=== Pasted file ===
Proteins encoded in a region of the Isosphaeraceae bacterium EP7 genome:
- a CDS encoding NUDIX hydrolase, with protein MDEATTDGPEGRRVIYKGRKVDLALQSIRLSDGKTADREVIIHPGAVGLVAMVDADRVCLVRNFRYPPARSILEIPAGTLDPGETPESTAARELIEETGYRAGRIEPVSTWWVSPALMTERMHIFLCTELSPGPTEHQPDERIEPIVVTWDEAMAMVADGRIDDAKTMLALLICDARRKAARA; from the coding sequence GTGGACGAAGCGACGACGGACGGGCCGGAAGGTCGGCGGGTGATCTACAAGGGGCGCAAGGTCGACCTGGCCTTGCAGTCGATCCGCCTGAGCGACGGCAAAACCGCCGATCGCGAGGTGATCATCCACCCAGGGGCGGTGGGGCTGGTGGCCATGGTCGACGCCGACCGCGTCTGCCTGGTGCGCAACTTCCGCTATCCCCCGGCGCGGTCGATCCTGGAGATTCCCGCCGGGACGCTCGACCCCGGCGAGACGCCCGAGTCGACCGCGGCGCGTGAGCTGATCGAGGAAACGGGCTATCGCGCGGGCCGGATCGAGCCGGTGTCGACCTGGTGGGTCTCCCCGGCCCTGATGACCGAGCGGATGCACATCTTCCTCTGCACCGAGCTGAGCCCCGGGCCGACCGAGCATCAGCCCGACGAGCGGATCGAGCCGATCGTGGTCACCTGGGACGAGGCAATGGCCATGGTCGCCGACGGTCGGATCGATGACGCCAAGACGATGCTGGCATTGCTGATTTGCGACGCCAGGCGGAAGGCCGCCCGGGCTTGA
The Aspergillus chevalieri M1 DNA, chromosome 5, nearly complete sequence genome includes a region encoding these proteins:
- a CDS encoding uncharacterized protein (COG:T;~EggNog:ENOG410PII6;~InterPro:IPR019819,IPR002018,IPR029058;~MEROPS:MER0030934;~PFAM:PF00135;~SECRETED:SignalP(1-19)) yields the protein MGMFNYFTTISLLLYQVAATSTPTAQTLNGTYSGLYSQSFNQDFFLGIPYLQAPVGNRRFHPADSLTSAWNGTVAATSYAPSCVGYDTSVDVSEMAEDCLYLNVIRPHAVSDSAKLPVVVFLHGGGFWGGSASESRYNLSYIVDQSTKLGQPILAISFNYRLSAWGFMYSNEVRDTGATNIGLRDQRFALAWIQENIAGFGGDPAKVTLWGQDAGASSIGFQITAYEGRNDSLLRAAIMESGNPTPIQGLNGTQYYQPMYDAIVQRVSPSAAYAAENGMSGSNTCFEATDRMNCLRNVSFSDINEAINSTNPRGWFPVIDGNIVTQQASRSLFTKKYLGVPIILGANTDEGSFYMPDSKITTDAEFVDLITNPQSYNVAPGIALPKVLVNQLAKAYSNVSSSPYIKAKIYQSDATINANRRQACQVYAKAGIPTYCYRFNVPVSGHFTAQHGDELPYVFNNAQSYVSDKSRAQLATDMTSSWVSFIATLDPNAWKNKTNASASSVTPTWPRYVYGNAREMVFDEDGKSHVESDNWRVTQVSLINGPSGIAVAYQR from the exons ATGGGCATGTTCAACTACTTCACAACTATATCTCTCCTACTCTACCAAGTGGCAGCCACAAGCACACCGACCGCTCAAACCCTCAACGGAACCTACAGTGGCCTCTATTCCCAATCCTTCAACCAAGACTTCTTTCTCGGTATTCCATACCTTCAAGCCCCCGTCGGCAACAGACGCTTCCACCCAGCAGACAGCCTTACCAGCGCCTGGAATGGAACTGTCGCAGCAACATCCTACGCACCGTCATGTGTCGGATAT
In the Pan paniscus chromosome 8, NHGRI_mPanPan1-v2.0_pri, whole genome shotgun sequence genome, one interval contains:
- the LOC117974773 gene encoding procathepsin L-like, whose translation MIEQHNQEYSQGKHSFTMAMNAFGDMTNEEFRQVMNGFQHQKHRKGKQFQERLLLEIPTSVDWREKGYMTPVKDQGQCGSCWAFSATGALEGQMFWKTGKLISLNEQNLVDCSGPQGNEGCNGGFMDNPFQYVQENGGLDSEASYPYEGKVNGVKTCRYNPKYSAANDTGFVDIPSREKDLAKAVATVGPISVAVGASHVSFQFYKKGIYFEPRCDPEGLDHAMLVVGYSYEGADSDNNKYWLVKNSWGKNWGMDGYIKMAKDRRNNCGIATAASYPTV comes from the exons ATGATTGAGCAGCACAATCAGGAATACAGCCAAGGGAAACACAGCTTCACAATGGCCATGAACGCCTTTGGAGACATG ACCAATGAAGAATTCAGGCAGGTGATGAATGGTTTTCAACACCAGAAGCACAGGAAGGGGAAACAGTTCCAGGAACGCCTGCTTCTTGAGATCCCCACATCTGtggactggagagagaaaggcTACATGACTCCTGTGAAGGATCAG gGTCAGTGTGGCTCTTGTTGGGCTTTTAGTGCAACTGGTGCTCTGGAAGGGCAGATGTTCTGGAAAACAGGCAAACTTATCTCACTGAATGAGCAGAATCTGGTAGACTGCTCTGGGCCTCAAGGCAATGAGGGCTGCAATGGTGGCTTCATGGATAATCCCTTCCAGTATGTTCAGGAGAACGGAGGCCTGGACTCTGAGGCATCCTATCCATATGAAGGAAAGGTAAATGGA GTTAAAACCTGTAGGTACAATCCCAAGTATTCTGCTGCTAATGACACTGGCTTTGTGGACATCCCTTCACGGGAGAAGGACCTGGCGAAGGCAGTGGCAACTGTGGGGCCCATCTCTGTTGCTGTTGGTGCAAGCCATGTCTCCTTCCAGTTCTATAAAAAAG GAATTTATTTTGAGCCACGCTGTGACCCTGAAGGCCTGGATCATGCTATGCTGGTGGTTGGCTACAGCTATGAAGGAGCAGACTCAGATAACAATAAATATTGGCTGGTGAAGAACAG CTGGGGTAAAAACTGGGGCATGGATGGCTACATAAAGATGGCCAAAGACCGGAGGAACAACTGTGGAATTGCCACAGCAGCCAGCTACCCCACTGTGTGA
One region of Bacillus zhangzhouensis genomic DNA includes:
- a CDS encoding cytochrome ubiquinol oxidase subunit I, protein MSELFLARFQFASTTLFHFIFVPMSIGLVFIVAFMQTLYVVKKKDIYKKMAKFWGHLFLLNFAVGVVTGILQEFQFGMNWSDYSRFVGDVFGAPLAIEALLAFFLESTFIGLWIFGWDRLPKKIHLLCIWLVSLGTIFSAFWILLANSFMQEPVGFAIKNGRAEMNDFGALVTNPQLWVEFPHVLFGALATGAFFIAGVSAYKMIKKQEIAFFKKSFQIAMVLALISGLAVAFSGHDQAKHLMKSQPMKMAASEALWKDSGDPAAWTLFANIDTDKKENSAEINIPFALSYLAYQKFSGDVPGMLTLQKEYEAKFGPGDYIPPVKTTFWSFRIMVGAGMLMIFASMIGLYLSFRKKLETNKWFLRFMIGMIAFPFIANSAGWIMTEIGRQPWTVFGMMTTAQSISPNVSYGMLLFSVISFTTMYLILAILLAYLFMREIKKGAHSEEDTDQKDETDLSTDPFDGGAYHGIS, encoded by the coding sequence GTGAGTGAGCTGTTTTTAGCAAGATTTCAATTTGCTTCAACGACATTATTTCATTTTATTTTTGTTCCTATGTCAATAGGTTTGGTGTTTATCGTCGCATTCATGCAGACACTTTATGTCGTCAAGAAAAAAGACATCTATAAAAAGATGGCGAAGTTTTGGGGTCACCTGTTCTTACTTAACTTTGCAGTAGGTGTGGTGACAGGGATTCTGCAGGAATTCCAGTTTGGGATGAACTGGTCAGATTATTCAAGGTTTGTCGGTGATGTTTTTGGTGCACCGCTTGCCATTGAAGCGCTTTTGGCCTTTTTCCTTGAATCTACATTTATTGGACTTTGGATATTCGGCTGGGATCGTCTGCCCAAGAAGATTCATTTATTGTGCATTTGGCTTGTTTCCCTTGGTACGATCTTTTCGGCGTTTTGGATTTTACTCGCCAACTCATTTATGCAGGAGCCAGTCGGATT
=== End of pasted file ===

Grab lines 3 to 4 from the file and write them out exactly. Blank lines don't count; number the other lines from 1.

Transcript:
The Aspergillus chevalieri M1 DNA, chromosome 5, nearly complete sequence genome includes a region encoding these proteins:
- a CDS encoding uncharacterized protein (COG:T;~EggNog:ENOG410PII6;~InterPro:IPR019819,IPR002018,IPR029058;~MEROPS:MER0030934;~PFAM:PF00135;~SECRETED:SignalP(1-19)) yields the protein MGMFNYFTTISLLLYQVAATSTPTAQTLNGTYSGLYSQSFNQDFFLGIPYLQAPVGNRRFHPADSLTSAWNGTVAATSYAPSCVGYDTSVDVSEMAEDCLYLNVIRPHAVSDSAKLPVVVFLHGGGFWGGSASESRYNLSYIVDQSTKLGQPILAISFNYRLSAWGFMYSNEVRDTGATNIGLRDQRFALAWIQENIAGFGGDPAKVTLWGQDAGASSIGFQITAYEGRNDSLLRAAIMESGNPTPIQGLNGTQYYQPMYDAIVQRVSPSAAYAAENGMSGSNTCFEATDRMNCLRNVSFSDINEAINSTNPRGWFPVIDGNIVTQQASRSLFTKKYLGVPIILGANTDEGSFYMPDSKITTDAEFVDLITNPQSYNVAPGIALPKVLVNQLAKAYSNVSSSPYIKAKIYQSDATINANRRQACQVYAKAGIPTYCYRFNVPVSGHFTAQHGDELPYVFNNAQSYVSDKSRAQLATDMTSSWVSFIATLDPNAWKNKTNASASSVTPTWPRYVYGNAREMVFDEDGKSHVESDNWRVTQVSLINGPSGIAVAYQR from the exons ATGGGCATGTTCAACTACTTCACAACTATATCTCTCCTACTCTACCAAGTGGCAGCCACAAGCACACCGACCGCTCAAACCCTCAACGGAACCTACAGTGGCCTCTATTCCCAATCCTTCAACCAAGACTTCTTTCTCGGTATTCCATACCTTCAAGCCCCCGTCGGCAACAGACGCTTCCACCCAGCAGACAGCCTTACCAGCGCCTGGAATGGAACTGTCGCAGCAACATCCTACGCACCGTCATGTGTCGGATAT